Jewish Law as Rebellion

June 21, 2018

S. T. Katz • Boston University, Choice Reviews

9789655242768This provocative book considers issues relating primarily to Jewish law (Halakah). Lopes Cardozo is a member of the right-wing religious community in Israel, so one would expect this book to offer a very conservative reading of the Halakah and its response to current religious issues within Judaism. Instead, one gets a strident claim that the Halakah is meant to challenge the status quo and prompt deeper spiritual reflection and initiatives. This is what makes the book interesting. The author argues that Halakah should be a spiritual exercise, not merely an obligation. In consequence, he is deeply interested in questions relating to human encounters with the divine, and he takes on such complex and pressing issues as conversion and kosher food. Also striking is his engagement with Jewish and non-Jewish thought more broadly: he writes about Spinoza, Buber, and the Buddha, among many others. In particular, he offers surprisingly frank criticism of the US’s most revered modern Orthodox sage, Rabbi Joseph Soloveitchik. Lopes Cardozo writes that Soloveitchik “was not a mechadesh – a man whose novel ideas really moved the Jewish tradition forward, especially regarding Halcha. He did not solve major Halachic problems.” In the context of Jewish intellectual discussion, this is strong stuff.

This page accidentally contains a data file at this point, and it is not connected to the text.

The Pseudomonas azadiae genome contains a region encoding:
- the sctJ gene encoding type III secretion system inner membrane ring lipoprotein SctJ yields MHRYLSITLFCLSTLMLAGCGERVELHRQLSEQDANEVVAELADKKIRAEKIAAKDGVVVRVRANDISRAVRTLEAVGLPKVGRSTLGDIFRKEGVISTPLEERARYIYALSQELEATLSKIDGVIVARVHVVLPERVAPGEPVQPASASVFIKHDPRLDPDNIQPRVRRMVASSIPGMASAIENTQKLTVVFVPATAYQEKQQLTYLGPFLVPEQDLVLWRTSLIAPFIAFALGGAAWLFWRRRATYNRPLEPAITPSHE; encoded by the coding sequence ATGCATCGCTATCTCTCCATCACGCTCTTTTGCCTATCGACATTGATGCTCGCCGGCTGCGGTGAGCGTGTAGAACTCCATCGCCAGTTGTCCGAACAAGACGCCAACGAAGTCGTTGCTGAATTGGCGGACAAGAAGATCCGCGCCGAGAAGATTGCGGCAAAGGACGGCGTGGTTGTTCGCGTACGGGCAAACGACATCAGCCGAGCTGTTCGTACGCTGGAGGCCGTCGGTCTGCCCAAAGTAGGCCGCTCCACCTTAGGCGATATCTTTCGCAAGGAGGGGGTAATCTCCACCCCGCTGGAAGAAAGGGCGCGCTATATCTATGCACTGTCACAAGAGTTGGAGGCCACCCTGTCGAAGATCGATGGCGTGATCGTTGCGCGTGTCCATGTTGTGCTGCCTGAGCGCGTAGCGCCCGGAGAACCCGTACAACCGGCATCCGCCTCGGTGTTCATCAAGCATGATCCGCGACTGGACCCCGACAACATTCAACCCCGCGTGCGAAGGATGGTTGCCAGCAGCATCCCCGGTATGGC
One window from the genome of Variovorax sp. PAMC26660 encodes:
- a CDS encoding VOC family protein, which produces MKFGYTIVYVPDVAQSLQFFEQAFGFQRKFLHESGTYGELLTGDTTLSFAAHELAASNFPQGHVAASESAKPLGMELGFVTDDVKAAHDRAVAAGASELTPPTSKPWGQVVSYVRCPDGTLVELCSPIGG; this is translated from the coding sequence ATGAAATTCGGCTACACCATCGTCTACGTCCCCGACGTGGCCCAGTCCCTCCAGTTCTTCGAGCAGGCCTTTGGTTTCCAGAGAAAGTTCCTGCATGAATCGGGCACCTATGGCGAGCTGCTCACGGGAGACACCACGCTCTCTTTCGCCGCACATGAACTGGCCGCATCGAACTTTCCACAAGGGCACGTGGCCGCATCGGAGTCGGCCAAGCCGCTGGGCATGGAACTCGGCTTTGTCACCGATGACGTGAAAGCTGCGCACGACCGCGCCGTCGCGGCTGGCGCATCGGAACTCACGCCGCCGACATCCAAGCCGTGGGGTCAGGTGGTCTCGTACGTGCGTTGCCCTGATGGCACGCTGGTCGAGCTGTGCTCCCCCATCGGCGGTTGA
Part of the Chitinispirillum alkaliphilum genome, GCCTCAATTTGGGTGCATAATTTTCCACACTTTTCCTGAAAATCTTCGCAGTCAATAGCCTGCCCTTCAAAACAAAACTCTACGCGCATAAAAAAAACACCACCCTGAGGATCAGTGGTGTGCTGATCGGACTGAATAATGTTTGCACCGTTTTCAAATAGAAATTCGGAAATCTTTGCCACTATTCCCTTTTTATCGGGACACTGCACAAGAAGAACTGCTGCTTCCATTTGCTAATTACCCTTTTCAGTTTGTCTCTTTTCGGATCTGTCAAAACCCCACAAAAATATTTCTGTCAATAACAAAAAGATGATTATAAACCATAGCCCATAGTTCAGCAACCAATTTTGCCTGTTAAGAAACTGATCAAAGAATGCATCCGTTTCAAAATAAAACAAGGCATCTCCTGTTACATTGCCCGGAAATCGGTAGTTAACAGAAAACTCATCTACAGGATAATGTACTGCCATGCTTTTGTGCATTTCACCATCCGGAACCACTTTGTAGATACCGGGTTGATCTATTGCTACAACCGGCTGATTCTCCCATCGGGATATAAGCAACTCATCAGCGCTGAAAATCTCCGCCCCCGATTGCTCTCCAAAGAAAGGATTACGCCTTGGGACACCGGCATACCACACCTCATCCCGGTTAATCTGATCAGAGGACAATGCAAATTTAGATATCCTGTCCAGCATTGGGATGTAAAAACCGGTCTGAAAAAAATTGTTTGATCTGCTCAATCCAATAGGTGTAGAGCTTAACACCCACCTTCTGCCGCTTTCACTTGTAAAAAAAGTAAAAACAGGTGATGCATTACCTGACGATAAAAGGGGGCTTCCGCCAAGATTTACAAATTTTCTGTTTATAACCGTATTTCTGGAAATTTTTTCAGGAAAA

Summing Up: Recommended. Graduate students, researchers, faculty, professionals.

 

Reprinted with permission from Choice Reviews. All rights reserved. Copyright by the American Library Association.


Nefesh HaTzimtzum

June 17, 2018

Yitzhak Y. Melamed • Jewish Review of Books

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…Fraenkel’s attempt to harmonize the apparently conflicting views on the tzimtzum is highly valuable. In the first place, Fraenkel’s claim is well argued and meticulously grounded in the sources, and thus deserves serious consideration. Second, Fraenkel’s reading goes against the main trend of interpretation in both the academic world of Kabbalah studies and that of Chabad historiography, which follows the last Lubavitcher Rebbe in stressing the opposition between Rabbi Schneur Zalman of Liadi and Rabbi Chaim on tzimtzum….

It is a work of both real piety and ingenious scholarship.

Fraenkel is a computer scientist by training and profession as well as an independent scholar, and it would be hard to overestimate the amount of intellectual effort, courage, precision, and diligence invested in these two volumes. Books such as this are rare, but if I may quote the words of another God-seeking Jew: “All things excellent are as difficult as they are rare.”